At presentation, fetal heart sounds were absent on auscultation. The cervix was 3 cm dilated. An urgent ultrasound scan and fetal Doppler flow analysis revealed absent cardiac activity and a diagnosis of intrauterine fetal death was made. She was admitted, and labor was induced by membrane sweep. She had a normal vaginal delivery of a stillborn female weighing 2.8 kg. Amniotic fluid at delivery was clear, with reduced volume. The placenta appeared normal. The umbilical cord was thick, approximately 60 cm in length with 5-cm length of blood clot within, and extending 20 cm from the fetal end of the umbilical cord [Figure 1]. She was discharged from the hospital the following day on antibiotics, sedatives, and hematinics.{Figure 1}

The index pregnancy was complicated by hypertension which developed during the postpartum period of her last confinement. Her blood pressure was adequately controlled with low-dose nifedipine, from which she was weaned at 37 weeks to prevent prolonged pregnancy. Weekly monitoring following nifedipine withdrawal showed sustained blood pressure control. Oral glucose tolerance test done at 24 weeks was normal.

Previous pregnancies were uneventful with good fetal outcomes. However, her last intrapartum period had a prolonged second-stage secondary to fetal macrosomia. She has a family history of diabetes and hypertension. At the booking visit, she was neither pale nor anicteric. She weighed 86 kg, with a body mass index of 34 kg/m.[2] Her blood pressure was 110/70 mmHg, pulse rate was 80/min, and fundal height of 20 cm above her pubic symphysis. Urinalysis done showed no abnormalities. Packed cell volume was 35%. Ultrasonography confirmed a viable singleton fetus at 20 weeks of gestation with no gross congenital anomaly. She attended antenatal clinic as scheduled and received hematinics, malaria chemoprophylaxis, and tetanus immunoprophylaxis. The fetal presentation was cephalic from 26 weeks until term. The maternal full blood count was essentially normal but with mild relative lymphocytosis of 50.2%. Her clotting profile revealed no abnormality.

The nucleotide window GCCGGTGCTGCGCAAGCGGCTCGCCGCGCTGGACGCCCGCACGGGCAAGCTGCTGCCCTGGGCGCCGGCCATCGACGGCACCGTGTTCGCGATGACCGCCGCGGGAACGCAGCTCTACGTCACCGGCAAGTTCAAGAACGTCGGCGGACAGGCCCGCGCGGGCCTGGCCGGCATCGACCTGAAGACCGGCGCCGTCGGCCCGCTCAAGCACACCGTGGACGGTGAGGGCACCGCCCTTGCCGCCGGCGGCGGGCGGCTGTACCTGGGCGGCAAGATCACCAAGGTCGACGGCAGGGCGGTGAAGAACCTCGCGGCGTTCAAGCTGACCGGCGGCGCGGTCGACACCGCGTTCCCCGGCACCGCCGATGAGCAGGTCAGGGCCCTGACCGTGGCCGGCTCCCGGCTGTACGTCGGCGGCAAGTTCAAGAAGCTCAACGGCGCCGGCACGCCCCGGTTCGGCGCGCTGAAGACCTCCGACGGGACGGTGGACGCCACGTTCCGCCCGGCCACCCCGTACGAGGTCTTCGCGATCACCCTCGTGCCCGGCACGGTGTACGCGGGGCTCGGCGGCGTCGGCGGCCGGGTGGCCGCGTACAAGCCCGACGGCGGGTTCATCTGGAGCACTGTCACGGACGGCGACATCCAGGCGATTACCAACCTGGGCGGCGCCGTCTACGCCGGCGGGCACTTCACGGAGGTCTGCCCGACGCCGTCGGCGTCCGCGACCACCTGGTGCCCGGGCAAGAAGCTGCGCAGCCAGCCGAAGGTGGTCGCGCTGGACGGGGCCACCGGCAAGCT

The postmortem examination reported areas of placental infarcts, 58-cm long umbilical cord with eccentric insertion, and containing three vessels: two arteries and one vein. Approximately 22 cm from the fetal end was a dark red segment measuring 5 cm in length with thrombi within the vein. The histological analysis of the umbilical cord showed sections of dilated vascular channels containing thrombi with surrounding hemorrhagic areas. The cause of death was placental insufficiency from umbilical vein thrombosis.


The umbilical cord is the link between the maternal placenta and the fetus. It develops from the “primitive ridge” of the embryo around 7–8 weeks of postmenstruation.[8] It is flexible, allowing for fetal mobility which is vital for the overall development of the fetus, especially the neuromotor development.[8] The cord's outer layer (amniotic epithelium), Wharton's jelly, and the connective tissue contribute to its stability.[8] Originally, containing four umbilical vessels: Two arteries and two veins, the right vein atrophies by the 6th week of gestation, forming the typical three-vessel umbilical cord.[8] The “vein” delivers oxygenated blood and nutrients to the fetus while the “arteries” convey deoxygenated blood in the reverse direction to the placenta.[8] Traction force from fetal movements in the first trimester stimulates growth of the cord. The cord appears coiled and rope-like, the lack of which has been linked to reduced fetal movement and poor pregnancy outcome.[8],[9] Normal umbilical cord length ranges from 35 to 70 cm at birth, with coils at intervals of 0.3–0.5 coils/cm.[8]